Biodiversity Science ›› 1997, Vol. 05 ›› Issue (4): 251-256.doi: 10.17520/biods.1997043

• 论文 • Previous Article     Next Article

Flowering and pollination biology of Eleutherococcus brachypus

Wang Zhongli1), Liu Linde1), Tian Guowei2), Shen Jiaheng1)   

  1. 1)Biological Department of Yantai Normal College ,  Yantai  264025
    2)Biological Department of Harbin Normal University ,  Harbin  150080
  • Received:1996-04-29 Revised:1997-03-12 Online:1997-11-20
  • Shen Jiaheng1)

The authors not only observed flowering phenology, flowering pattern, species of visiting insects, visitation rate of pollinators and their foraging behavior, but also studied pollen viability, stigma receptivity, pollen-ovule ratio, effect of insect pollination and breeding system. The results indicated that Eleutherococcus brachypus was in the progress of vegetative propagation and a population was a clone. A given flower kept open for about two days, but successive bloom of the flowers in a population lengthened its florescence for about 20 days. The pollen-ovule ratio (P/O) was about 2500~3200. On the first day when Eleutherococcus brachypus was in bloom, the pollen grains shed. The viability of polen was over 90% and it lasted for over five days. The stigma has a receptivity of 10 days or so. Nectar secretion started on the first day and continued for about 10 days. Although it was physiologically self-compatible, pollinator visitation could highly enhance fruit set. The  invectors chiefly visited between 1200 and 1400 hours. Insects pollinated mainly among different flowers of the same clone, which, in a broad sense, belonged to self-pollination. Pollinators were diverse small insects such as smallbees, wasps, flies and beetles. Artificial pollination experiments showed that under  natural condition, the number of pollen on the stigma was inadequate. [WTBX]Eleutherococcus brachypus adapted to the habitat by such characteristics as its flowering season, high pollen viability, long time stigma receptivity and nectar secretion duration, thus its higher fruit set produced. The average fruit set ratio of Eleutherococcus brachypus  was 65% while plump seed ratio was 45.5%. No seedling was found in the field. It seems that the poor quality of seeds caused by inbreeding depression accounted for this. The poor quality of seeds also limited the distribution of  Eleutherococcus brachypus.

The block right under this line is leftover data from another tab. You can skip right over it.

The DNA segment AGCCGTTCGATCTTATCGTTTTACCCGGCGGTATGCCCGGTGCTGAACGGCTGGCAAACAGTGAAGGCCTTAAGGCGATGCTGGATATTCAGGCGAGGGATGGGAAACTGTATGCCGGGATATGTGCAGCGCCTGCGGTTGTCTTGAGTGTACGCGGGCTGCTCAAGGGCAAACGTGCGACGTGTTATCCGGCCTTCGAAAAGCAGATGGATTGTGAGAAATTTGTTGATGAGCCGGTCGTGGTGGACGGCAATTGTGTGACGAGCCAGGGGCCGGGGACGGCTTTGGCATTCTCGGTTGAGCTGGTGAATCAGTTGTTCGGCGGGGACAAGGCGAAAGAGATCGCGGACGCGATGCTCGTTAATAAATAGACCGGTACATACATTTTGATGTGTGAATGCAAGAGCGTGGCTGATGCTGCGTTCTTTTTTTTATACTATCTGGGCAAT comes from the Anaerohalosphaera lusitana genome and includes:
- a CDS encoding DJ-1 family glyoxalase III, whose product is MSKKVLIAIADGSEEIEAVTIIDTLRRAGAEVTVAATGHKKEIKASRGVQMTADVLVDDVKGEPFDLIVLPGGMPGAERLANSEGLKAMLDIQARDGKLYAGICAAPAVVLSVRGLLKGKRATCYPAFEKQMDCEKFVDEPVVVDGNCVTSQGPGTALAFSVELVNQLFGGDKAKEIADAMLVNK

No related articles found!
Full text



[1] Hendrik Wünsche, Ian T. Baldwin and Jianqiang Wu. Silencing NOA1 Elevates Herbivory-Induced Jasmonic Acid Accumulation and Compromises Most of the Carbon-Based Defense Metabolites in Nicotiana attenuata[J]. J Integr Plant Biol, 2011, 53(8): 619 -631 .
[2] GE Shun-Feng, XU Hai-Gang, JI Meng-Meng, and JIANG Yuan-Mao. Effects of soil C:N on growth and distribution of nitrogen and carbon of Malus hupehensis seedlings[J]. Chin J Plan Ecolo, 2013, 37(10): 942 -949 .
[3] Katherine G. Zulak and Jörg Bohlmann. Terpenoid Biosynthesis and Specialized Vascular Cells of Conifer Defense[J]. J Integr Plant Biol, 2010, 52(1): 86 -97 .
[4] Yann-Ru Lou, Sheaza Ahmed, Jian Yan, Adewale M. Adio, Hannah M. Powell, Paul F. Morris, and Georg Jander. Arabidopsis ADC1 functions as an Nδ-acetylornithine decarboxylase[J]. J Integr Plant Biol, 0, (): 0 .
[5] WEI Xiao-Hua, DAI Li-Min. REVIEW OF ECOLOGICAL RESEARCH ON IN-STREAM WOOD[J]. Chin J Plan Ecolo, 2006, 30(6): 1018 -1029 .
[6] Tang Pei-song. Preface to Photosynthesis-Photons, Excitons, Electrons, Protons, Ions and Their Interactions with Photosynthetic Membrane by Bacon Ke[J]. Chin Bull Bot, 1992, 9(02): 1 -2 .
[7] Hu Shi-yi. Lipoid Bodies in Plant Tissues[J]. Chin Bull Bot, 1994, 11(04): 49 -51 .
[8] Liu Dong-zhuo and Li Lan. The Karyotype Analysis of Solanum pseudocapsicum[J]. Chin Bull Bot, 1992, 9(03): 50 .
[9] WANG Bao-Shan;LI De-Quan;ZHAO Shi-Jie;MENG Qing-Wei and ZOU Qi. Effects of Iso-osmotic NaCl and KCl Stress on Growth and Gas Exchange of Sorghum Seedlings[J]. Chin Bull Bot, 1999, 16(04): 449 -453 .
[10] Michael Staab, Joel Methorst, Jan Peters, Nico Blüthgen, Alexandra-Maria Klein. Tree diversity and nectar composition affect arthropod visitors on extrafloral nectaries in a diversity experiment[J]. J Plant Ecol, 2017, 10(1): 201 -212 .